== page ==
ELECTION ’12//ASSEMBLY 18
May 17, 2012 | The cavernous Bal Theatre in San Leandro with its bright light glaring down on three candidates for the 18th Assembly District made it difficult to see the faces of their future constituents. For a race that has consistently seen candidates unwilling to face-off with each other while sharing similar riffs on the same issues like, job creation, oil severance taxes and reducing the two-thirds majority, the rhetoric made it almost equally hard for voters to differentiate between the candidates.
Being San Leandro, the first question posed by City Manager Chris Zapata dealt with the impending closing of San Leandro Hospital. Alameda Vice Mayor Rob Bonta said he would look into the city enacting a parcel tax to help the hospital survive. It’s a course of action, he says, that is similar to what he used as a member of the Alameda Healthcare District. “We went through the same battle and struggling that San Leandro Hospital is going through now in Alameda,” he said. He also advocated continuing the approach of Alameda County Supervisor Wilma Chan, who backs formulating a “hybrid” plan to keep the facility’s emergency room open and bring acute rehab beds from Fairmont Hospital to San Leandro Hospital. Bonta said he would also “refresh” a bill once offered in the State Senate by Sen. Ellen Corbett that gives voters the ultimate authority for closing district-owned hospitals.
Abel Guillen, a trustee for the Peralta Community College Board of Directors, said he “was very disturbed to hear about the closing of San Leandro Hospital” and added, “As a legislator, my job is to actually try to bring the parties together and broker some kind of a deal to insure access is not denied.” Guillen is also supported by the California Nurses Association, which has been an active and vocal supporter of keeping the doors at San Leandro Hospital open.
AC Transit board member Joel Young did not attend the San Leandro debate because of a prior engagement, said his campaign manager Mark Goodwin, who filled in for Young Wednesday night. Goodwin was more general about how Young would help San Leandro Hospital, saying Sacramento should make it easier for local governments to fund services on their own. “The key, long-term for making those hospitals viable, is to make it easier for us to make our own decisions about the community services that we want to support,” he said, although, he also said Gov. Jerry Brown’s realignment plan in areas like prisons, “could be a very good thing in the long run.”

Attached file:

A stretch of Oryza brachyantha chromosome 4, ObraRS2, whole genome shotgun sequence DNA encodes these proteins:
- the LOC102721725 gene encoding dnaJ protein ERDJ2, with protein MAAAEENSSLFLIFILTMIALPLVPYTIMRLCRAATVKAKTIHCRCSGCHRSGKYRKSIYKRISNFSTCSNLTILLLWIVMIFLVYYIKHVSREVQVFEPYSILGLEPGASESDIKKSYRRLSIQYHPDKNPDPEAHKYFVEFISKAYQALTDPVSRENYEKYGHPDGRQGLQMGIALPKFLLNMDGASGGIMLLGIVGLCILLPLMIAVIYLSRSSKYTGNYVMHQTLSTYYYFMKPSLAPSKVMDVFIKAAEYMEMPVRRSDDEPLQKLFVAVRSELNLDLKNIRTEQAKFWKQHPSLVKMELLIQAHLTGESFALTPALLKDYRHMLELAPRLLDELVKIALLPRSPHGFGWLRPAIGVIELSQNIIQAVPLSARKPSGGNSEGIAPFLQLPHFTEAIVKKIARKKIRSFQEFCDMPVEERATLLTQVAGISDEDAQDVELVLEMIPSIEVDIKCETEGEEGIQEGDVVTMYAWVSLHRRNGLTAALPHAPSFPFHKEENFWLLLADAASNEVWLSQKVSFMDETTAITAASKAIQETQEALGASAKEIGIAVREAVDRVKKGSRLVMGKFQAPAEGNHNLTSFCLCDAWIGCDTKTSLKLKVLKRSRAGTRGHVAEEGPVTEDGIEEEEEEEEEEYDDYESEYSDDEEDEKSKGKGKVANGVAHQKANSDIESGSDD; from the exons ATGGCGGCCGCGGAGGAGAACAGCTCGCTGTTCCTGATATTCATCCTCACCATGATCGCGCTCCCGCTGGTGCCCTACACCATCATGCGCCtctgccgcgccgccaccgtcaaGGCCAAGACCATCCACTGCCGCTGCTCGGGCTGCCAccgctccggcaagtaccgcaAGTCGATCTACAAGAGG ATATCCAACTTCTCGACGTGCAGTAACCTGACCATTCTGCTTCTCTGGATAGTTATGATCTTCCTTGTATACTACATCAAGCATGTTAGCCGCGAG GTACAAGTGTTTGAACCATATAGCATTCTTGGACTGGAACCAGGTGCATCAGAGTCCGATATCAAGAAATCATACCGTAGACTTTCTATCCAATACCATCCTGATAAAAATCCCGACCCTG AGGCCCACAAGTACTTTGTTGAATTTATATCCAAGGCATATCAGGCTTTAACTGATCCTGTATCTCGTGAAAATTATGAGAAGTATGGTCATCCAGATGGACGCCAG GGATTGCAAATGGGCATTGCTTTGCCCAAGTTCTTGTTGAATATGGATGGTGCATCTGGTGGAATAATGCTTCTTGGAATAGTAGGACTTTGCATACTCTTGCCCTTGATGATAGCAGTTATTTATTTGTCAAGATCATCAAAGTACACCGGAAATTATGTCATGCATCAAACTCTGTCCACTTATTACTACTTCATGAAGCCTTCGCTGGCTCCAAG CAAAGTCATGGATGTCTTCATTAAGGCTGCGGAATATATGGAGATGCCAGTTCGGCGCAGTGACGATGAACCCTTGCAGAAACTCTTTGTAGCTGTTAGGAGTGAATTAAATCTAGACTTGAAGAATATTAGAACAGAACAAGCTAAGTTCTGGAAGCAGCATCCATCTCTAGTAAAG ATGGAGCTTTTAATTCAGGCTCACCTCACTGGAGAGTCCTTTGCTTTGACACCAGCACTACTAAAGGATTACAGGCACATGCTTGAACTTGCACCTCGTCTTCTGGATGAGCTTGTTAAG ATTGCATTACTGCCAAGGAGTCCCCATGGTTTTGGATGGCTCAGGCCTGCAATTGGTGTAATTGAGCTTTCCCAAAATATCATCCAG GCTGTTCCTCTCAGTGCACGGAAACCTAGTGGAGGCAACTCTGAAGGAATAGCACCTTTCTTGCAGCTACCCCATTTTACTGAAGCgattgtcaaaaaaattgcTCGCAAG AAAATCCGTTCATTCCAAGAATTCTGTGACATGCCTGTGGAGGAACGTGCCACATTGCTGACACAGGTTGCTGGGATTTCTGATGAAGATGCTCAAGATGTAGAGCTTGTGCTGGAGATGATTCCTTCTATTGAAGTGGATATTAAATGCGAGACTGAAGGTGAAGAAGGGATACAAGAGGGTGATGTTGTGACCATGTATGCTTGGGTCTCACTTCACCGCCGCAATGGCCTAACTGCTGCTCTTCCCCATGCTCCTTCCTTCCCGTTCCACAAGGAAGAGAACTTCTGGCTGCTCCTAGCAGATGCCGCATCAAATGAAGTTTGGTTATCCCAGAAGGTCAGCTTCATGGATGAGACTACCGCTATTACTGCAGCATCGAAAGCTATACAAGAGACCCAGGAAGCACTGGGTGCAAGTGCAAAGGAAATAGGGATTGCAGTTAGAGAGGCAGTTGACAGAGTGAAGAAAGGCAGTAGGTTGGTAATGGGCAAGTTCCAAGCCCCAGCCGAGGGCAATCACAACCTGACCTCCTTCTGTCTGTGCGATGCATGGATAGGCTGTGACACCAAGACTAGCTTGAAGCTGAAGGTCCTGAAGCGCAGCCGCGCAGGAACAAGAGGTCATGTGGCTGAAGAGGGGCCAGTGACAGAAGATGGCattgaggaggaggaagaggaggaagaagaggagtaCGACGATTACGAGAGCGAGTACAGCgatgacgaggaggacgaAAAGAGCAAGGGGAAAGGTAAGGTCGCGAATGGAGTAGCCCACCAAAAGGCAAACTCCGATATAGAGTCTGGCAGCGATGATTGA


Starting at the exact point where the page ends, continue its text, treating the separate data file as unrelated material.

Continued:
The hour-long forum did reveal some of the potential pieces of legislation that might one day be offered by one of the candidates in the future. In a bill likely targeted at constituents in Alameda, rather than San Leandro, Bonta said one of his first priorities would be to offer an exemption for former military installations to continue receiving tax increment dollars lost to the dissolution of redevelopment agencies. He said the plan would revitalize these areas across the district and state, while creating an economic stimulus and jobs. Bonta reiterated another proposal he calls an “emergency prevention fund” that would provide communities with spikes in crime or loss of funds in public safety a boost of state dollars.
Guillen said he would immediately offer a Constitutional amendment to lower the threshold for local governments to raise tax revenue from two-thirds to 55 percent. “It’s hard to get two-thirds of any group of people to agree to anything,” he said. Giving local governments more power will also help seniors and children avoid cuts to health care and education. “It’s reasonable and will have an immediate impact,” Guillen added. He also proposed looking into a two-year cycle for legislation, whereby lawmakers would audit potential bills one year and offer them in the Legislature the next.
Although, he admitted Young’s first piece of legislation is a bit “wonky,” but important, Goodwin said the state’s contract procurement process needs to be changed. The current “Buy American” regulations allow for 60 percent of the work must go to American workers, Goodwin said, but most of the work goes to the East Coast and fails to help the local and state economy. Goodwin said Young might also look into enacting a sugary drink tax, similar to proposals in several local governments across the state.
The low light of the debate possibly came from a question directly from its moderator, Zapata, who asks the candidates how they would stop passing down unfunded mandates on local government. Each of the candidates either gave short answers or merely avoided the query all together.
Bonta said he been on the receiving end of the unfunded mandates in Alameda, both as a healthcare district director and councilman. “If you’re going to impose mandates and you’re not going to fund them, then they have to let localities be able to generate that revenue themselves.” One way is to lower the two-thirds majority, he said.
As the only candidate to have worked in the Capitol as a staffer for the appropriations committee, Guillen said, “If the state doesn’t have its financial house in order, then we should not put any further mandates on local government,” although he would allow for an exemption in the extraordinary case of a health and safety issue.
Goodwin simply declared the obvious. “The state, because it is broken in terms of its ability to make decisions about revenue and spending, has frequently left city and county governments with unfunded mandates to help balance the [state] budget.”